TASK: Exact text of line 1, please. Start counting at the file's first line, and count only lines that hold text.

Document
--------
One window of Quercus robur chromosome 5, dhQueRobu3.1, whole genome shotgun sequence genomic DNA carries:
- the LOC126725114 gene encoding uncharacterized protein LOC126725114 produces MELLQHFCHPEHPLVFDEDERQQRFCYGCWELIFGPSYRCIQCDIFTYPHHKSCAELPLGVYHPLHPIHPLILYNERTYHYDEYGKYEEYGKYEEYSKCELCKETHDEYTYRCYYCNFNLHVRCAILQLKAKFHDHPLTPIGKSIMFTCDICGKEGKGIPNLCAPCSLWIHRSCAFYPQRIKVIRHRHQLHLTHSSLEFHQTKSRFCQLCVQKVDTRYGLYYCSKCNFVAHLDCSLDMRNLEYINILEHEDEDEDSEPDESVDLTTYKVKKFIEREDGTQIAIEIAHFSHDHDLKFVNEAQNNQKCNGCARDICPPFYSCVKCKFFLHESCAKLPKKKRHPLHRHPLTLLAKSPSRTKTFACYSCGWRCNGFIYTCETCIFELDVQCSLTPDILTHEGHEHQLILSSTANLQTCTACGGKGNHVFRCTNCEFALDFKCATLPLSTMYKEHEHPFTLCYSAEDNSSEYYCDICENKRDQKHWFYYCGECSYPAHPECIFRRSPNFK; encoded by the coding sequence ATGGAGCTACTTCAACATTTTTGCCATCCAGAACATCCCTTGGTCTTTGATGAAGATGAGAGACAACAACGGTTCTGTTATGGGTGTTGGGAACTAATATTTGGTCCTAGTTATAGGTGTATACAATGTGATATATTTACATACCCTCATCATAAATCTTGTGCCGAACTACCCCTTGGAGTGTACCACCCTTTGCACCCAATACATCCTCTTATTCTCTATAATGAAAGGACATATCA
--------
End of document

One window of Quercus robur chromosome 5, dhQueRobu3.1, whole genome shotgun sequence genomic DNA carries: